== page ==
Despite two new polio cases — the first in Nigeria in two years — Microsoft co-founder Bill Gates is optimistic the African nation will be able to defeat polio, even though intense challenges make it hard to immunize children in the most vulnerable areas.
Gates told VOA's "Africa 54" program Wednesday that two newly reported cases of polio in Nigeria are "a disappointment" after so much success — not only in Africa, but in Pakistan and Afghanistan, the only other countries where polio is still endemic.
"Our main challenge is that we have kids who the vaccinators have a tough time finding," he said. "Reaching those kids in an insecure environment can be very complex...Obviously, we're going to need great partnerships with the governments in the region, particularly up in the northeast," in Nigeria's Borno State.
But Gates said he is quite optimistic that as many kids as possible can be protected in northern Nigeria.
"We're getting smarter all the time about how we find the villages, how we reach out to the traditional leaders," he said. "We've got a great team up there. The government's working with us. We need to access kids and we need for people to understand the importance of getting all the kids to take this oral polio vaccine."
Since 2000, The Bill and Melinda Gates Foundation — the charity started by the computer-technology magnate and his wife — has donated $3.5 billion to eradicate polio.
FILE - Polio vaccination field officials walk with their vaccine carrier on their way to make house-to-house visits to immunize children in Lagos, Nigeria, Oct. 24, 2003.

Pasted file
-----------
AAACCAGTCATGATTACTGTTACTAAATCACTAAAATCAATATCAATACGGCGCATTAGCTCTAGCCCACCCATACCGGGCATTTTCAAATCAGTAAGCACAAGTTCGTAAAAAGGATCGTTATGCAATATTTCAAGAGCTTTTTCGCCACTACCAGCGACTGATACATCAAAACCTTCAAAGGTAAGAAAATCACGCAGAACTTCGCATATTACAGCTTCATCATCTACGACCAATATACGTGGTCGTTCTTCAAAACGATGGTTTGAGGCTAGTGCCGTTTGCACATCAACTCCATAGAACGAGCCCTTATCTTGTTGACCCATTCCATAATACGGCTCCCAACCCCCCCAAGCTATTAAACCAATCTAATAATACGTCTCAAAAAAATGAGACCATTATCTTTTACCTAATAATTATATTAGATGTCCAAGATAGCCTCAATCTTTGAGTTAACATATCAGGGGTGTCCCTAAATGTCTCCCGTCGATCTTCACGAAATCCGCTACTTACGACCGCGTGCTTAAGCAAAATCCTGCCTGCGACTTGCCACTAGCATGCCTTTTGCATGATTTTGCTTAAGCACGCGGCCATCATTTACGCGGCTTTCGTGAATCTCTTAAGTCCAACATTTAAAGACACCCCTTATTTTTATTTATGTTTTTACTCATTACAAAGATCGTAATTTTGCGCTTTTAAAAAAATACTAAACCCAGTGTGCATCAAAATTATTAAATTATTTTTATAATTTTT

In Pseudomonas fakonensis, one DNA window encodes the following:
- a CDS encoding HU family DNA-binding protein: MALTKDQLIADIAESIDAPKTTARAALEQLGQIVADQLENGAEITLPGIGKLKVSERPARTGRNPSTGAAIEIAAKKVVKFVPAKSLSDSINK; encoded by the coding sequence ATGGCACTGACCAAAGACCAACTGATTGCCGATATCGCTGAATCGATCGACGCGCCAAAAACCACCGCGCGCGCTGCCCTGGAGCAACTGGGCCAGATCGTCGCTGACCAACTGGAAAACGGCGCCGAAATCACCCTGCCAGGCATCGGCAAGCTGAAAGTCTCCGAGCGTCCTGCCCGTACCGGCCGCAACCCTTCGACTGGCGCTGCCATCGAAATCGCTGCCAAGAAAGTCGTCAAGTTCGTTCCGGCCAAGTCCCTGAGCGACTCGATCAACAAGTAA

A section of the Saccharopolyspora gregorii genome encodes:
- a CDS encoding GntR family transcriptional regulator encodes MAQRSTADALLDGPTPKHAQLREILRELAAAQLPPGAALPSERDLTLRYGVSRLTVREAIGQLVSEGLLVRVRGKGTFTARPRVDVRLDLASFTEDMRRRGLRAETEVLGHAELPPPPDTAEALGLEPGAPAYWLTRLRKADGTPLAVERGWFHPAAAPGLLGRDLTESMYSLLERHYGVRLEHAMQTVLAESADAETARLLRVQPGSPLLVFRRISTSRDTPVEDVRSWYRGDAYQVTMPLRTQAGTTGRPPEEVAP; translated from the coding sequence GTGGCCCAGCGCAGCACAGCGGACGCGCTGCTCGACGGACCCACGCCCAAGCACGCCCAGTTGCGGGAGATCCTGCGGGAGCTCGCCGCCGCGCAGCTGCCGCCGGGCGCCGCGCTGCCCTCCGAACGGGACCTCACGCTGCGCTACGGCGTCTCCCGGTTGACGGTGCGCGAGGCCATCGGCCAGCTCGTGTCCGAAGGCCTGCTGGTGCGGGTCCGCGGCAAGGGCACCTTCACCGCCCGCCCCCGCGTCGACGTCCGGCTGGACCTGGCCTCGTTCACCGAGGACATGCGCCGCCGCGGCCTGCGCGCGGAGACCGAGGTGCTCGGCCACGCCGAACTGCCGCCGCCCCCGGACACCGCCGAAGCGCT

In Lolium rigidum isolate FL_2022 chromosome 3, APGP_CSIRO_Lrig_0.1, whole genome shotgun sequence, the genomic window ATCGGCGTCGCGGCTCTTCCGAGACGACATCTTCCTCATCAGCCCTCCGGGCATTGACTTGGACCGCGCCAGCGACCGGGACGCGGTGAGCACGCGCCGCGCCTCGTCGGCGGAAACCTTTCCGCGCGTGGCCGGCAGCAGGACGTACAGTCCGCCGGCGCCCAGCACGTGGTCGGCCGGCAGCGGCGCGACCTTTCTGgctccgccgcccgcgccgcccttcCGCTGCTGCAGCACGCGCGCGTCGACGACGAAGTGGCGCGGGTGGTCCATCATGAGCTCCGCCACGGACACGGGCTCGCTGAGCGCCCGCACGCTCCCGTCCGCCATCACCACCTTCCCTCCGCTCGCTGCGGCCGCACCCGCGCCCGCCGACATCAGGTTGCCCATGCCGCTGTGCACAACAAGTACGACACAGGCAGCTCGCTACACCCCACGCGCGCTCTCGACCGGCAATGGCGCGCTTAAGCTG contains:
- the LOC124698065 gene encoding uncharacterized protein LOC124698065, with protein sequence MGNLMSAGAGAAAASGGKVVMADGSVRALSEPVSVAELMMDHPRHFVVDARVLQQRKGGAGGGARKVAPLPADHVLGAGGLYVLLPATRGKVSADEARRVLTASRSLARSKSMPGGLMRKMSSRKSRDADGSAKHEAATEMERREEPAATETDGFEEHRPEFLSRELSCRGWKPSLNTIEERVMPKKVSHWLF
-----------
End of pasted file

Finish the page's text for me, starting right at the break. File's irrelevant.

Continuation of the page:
Nigeria launched an emergency campaign to vaccinate millions of children against polio, after two cases were found in toddlers earlier this month — the first cases in Nigeria in two years.
Officials say the 15-month-old boy and 2-year-old girl likely will be paralyzed for the rest of their lives. They were stricken in Borno, part of which is under siege by Boko Haram terrorists.
The Islamic militants not only make it extremely difficult to educate parents about the crippling disease, they also make it dangerous and nearly impossible for health workers to immunize children.
Nigerian forces are accompanying medical volunteers to guarantee their safety.
Teams are also vaccinating children inside a displaced persons camp in Borno and will soon spread out to the neighboring states surrounding the Lake Chad region in Cameroon, Chad and Niger.
Polio cannot be cured, and the virus struck fear in parents before Dr. Jonas Salk developed the vaccine in 1952. Kids no longer need a painful needle to get vaccinated, as the vaccine can be administered via a few drops taken orally.
VOA's Ken Schwartz contributed to this report.